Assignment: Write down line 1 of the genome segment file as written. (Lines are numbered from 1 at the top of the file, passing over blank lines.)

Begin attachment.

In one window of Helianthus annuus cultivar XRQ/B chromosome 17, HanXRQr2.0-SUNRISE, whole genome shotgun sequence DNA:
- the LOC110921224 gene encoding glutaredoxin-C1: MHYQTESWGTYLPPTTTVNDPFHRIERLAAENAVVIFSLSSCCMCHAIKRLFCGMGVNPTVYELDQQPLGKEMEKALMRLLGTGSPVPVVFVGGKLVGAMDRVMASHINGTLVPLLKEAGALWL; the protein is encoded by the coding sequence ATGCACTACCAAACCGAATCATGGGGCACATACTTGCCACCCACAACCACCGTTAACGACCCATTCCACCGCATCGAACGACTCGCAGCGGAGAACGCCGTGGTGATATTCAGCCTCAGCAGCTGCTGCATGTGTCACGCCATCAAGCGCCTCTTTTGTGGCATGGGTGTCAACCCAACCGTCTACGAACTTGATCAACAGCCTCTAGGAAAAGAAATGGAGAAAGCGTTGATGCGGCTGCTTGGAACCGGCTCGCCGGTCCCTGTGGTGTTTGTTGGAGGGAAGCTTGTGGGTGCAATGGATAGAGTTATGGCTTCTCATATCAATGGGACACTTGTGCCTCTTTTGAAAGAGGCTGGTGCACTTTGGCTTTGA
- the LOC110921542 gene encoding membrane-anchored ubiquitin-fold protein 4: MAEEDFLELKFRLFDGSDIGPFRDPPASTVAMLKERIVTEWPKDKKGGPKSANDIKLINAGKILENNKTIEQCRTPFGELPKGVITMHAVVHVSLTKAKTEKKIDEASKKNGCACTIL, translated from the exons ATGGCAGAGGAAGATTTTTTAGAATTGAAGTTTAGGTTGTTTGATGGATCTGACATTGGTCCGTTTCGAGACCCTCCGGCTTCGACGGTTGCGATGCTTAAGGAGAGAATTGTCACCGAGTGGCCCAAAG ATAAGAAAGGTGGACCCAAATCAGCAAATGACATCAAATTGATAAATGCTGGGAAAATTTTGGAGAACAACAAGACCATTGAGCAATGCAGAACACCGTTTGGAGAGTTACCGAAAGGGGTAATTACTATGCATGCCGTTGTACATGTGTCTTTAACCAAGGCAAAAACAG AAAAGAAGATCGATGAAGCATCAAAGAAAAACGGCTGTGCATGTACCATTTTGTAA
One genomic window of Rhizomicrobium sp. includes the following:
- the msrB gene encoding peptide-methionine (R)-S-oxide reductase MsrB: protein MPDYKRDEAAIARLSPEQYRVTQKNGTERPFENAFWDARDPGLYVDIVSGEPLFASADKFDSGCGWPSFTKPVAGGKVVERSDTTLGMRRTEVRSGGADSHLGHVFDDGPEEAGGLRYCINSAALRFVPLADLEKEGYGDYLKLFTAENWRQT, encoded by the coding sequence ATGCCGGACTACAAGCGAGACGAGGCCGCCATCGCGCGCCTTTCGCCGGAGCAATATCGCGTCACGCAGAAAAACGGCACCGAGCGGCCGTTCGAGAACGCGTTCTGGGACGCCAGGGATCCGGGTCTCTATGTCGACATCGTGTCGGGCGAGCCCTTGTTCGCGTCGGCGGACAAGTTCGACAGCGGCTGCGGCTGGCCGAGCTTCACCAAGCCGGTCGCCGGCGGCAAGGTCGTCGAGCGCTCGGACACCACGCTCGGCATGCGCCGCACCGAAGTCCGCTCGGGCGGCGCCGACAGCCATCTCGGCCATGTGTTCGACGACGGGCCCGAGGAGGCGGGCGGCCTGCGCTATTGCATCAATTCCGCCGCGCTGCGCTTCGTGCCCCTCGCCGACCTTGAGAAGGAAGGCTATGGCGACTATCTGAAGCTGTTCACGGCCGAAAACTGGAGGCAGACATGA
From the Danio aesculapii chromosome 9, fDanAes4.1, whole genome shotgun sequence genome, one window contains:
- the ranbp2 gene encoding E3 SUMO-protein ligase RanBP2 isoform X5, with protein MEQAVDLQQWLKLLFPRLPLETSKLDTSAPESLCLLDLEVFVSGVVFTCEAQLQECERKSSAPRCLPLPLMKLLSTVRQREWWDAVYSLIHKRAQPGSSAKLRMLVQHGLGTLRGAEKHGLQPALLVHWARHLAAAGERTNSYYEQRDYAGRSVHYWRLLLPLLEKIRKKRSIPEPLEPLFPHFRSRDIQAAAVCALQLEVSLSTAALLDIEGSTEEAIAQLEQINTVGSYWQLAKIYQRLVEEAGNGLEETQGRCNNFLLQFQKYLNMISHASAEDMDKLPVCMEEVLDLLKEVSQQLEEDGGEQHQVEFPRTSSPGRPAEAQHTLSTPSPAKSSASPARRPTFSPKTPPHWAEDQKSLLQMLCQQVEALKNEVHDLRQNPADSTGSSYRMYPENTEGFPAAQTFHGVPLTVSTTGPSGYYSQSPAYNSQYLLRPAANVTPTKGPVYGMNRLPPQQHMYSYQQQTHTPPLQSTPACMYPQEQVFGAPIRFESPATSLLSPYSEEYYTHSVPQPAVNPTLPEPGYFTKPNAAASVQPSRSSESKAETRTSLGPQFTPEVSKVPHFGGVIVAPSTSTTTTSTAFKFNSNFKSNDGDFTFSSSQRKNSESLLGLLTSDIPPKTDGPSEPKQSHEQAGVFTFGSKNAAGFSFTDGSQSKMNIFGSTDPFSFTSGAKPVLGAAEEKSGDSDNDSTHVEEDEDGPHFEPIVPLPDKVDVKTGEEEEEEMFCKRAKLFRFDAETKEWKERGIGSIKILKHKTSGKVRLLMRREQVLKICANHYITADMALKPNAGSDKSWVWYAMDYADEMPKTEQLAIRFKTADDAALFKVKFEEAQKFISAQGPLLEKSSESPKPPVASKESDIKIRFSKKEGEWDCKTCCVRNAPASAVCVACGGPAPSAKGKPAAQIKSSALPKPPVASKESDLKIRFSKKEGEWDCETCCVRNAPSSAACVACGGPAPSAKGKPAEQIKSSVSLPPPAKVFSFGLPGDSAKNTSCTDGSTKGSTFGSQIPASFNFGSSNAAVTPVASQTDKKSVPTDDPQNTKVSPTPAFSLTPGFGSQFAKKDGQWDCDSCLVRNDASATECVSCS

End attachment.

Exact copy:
In one window of Helianthus annuus cultivar XRQ/B chromosome 17, HanXRQr2.0-SUNRISE, whole genome shotgun sequence DNA: